Tag Archives: communication

Episode 80 — Spatial Reasoning

spatialDuring this episode, we chat with researcher Jonathan Wai about the strong spatial skills exhibited by many engineers. We also discuss why standardized tests don’t measure spatial abilities, the manner in which highway clover leafs are designed, and how one particular co-host would go about reconfiguring his local deli counter.

Thanks to James Lumb for use of the image titled “Silver Balls.” Podcast theme music by Paul Stevenson.

Episode 57 — What Engineers Do

DraftingIn this episode of The Engineering Commons, we discuss engineering skills and duties learned in the workplace, rather than from a textbook.

  • Brian tells young engineers that an engineering degree is a “learner’s permit.” Once in the workplace, engineers have to teach themselves to solve an entirely new class of problems.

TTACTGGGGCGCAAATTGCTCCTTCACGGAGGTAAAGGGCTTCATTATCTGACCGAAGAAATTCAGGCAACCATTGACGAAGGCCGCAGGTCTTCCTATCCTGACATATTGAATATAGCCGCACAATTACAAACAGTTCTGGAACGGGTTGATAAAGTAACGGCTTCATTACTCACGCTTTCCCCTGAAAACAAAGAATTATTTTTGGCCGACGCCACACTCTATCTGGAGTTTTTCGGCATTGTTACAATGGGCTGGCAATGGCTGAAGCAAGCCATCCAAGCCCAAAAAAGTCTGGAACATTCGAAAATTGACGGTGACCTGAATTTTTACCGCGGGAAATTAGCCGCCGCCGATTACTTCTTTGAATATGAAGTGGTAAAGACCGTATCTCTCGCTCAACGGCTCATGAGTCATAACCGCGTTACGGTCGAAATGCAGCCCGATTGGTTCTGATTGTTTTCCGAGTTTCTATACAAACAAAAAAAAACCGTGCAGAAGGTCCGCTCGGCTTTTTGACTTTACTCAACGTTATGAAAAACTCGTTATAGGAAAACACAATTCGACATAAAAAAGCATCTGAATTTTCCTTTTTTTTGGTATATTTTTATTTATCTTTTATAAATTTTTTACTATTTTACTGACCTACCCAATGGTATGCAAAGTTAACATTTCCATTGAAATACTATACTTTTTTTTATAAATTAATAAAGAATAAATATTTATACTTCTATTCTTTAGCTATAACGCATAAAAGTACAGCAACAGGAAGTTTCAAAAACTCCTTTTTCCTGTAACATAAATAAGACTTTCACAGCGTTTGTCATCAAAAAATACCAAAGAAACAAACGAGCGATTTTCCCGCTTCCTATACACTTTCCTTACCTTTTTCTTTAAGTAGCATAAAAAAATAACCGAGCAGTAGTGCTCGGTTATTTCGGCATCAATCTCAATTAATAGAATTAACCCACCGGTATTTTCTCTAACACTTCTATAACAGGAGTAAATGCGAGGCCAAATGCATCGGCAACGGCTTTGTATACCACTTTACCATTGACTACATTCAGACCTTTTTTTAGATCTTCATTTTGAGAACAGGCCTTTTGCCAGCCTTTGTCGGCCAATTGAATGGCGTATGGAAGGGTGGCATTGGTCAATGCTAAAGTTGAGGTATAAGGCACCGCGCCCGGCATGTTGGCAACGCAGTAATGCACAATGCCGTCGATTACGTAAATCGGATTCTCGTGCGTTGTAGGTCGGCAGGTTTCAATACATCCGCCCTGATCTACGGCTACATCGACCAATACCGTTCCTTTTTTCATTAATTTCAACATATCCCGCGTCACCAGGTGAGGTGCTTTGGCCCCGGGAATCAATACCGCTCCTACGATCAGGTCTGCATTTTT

• A gold-fish shaped retention pond, first mentioned by Adam in our episode on engineering pranks, is referenced once again, although your dutiful scribe is still looking for hard evidence of such a structure.
  • An extended discussion related to beer production and consumption breaks out amongst the discussion panel.
  • Jeff describes how the bricks that once covered the entire racing surface at the Indianapolis Motor Speedway are now found only at the start/finish line, in what is known as the Yard of Bricks.
  • Lateral loading on racing surfaces, due to the massive grip exerted by race car tires, requires the use of specialized asphalt mixtures.
  • Drivers in the Indianapolis 500 automobile race pull more than 3 lateral g’s while going through the turns.
  • Quotes about the engineering profession: